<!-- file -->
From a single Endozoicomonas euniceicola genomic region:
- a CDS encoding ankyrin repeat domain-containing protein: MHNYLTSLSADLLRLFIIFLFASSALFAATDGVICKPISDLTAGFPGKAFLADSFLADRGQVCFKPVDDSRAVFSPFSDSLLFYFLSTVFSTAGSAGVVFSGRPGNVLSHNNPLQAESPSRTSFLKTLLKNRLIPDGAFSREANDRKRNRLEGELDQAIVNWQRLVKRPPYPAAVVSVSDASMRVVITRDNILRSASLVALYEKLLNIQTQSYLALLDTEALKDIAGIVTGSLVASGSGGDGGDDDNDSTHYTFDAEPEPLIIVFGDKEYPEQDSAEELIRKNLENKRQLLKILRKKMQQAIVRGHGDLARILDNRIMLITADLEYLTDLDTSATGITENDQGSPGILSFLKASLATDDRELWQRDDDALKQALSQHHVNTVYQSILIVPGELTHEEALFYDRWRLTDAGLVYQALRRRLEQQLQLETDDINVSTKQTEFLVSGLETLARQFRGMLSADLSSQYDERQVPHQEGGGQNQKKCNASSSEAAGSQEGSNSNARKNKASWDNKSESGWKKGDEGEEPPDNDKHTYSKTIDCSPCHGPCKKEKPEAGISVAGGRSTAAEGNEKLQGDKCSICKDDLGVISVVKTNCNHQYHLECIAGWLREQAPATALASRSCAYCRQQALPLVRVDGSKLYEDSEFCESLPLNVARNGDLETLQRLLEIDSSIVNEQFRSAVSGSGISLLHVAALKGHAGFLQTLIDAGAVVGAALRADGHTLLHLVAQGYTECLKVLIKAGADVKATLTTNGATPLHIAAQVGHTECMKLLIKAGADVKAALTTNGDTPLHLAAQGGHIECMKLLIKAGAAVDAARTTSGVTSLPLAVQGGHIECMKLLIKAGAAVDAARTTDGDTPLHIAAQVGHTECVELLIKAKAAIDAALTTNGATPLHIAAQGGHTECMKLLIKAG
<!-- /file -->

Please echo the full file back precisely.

From a single Endozoicomonas euniceicola genomic region:
- a CDS encoding ankyrin repeat domain-containing protein: MHNYLTSLSADLLRLFIIFLFASSALFAATDGVICKPISDLTAGFPGKAFLADSFLADRGQVCFKPVDDSRAVFSPFSDSLLFYFLSTVFSTAGSAGVVFSGRPGNVLSHNNPLQAESPSRTSFLKTLLKNRLIPDGAFSREANDRKRNRLEGELDQAIVNWQRLVKRPPYPAAVVSVSDASMRVVITRDNILRSASLVALYEKLLNIQTQSYLALLDTEALKDIAGIVTGSLVASGSGGDGGDDDNDSTHYTFDAEPEPLIIVFGDKEYPEQDSAEELIRKNLENKRQLLKILRKKMQQAIVRGHGDLARILDNRIMLITADLEYLTDLDTSATGITENDQGSPGILSFLKASLATDDRELWQRDDDALKQALSQHHVNTVYQSILIVPGELTHEEALFYDRWRLTDAGLVYQALRRRLEQQLQLETDDINVSTKQTEFLVSGLETLARQFRGMLSADLSSQYDERQVPHQEGGGQNQKKCNASSSEAAGSQEGSNSNARKNKASWDNKSESGWKKGDEGEEPPDNDKHTYSKTIDCSPCHGPCKKEKPEAGISVAGGRSTAAEGNEKLQGDKCSICKDDLGVISVVKTNCNHQYHLECIAGWLREQAPATALASRSCAYCRQQALPLVRVDGSKLYEDSEFCESLPLNVARNGDLETLQRLLEIDSSIVNEQFRSAVSGSGISLLHVAALKGHAGFLQTLIDAGAVVGAALRADGHTLLHLVAQGYTECLKVLIKAGADVKATLTTNGATPLHIAAQVGHTECMKLLIKAGADVKAALTTNGDTPLHLAAQGGHIECMKLLIKAGAAVDAARTTSGVTSLPLAVQGGHIECMKLLIKAGAAVDAARTTDGDTPLHIAAQVGHTECVELLIKAKAAIDAALTTNGATPLHIAAQGGHTECMKLLIKAG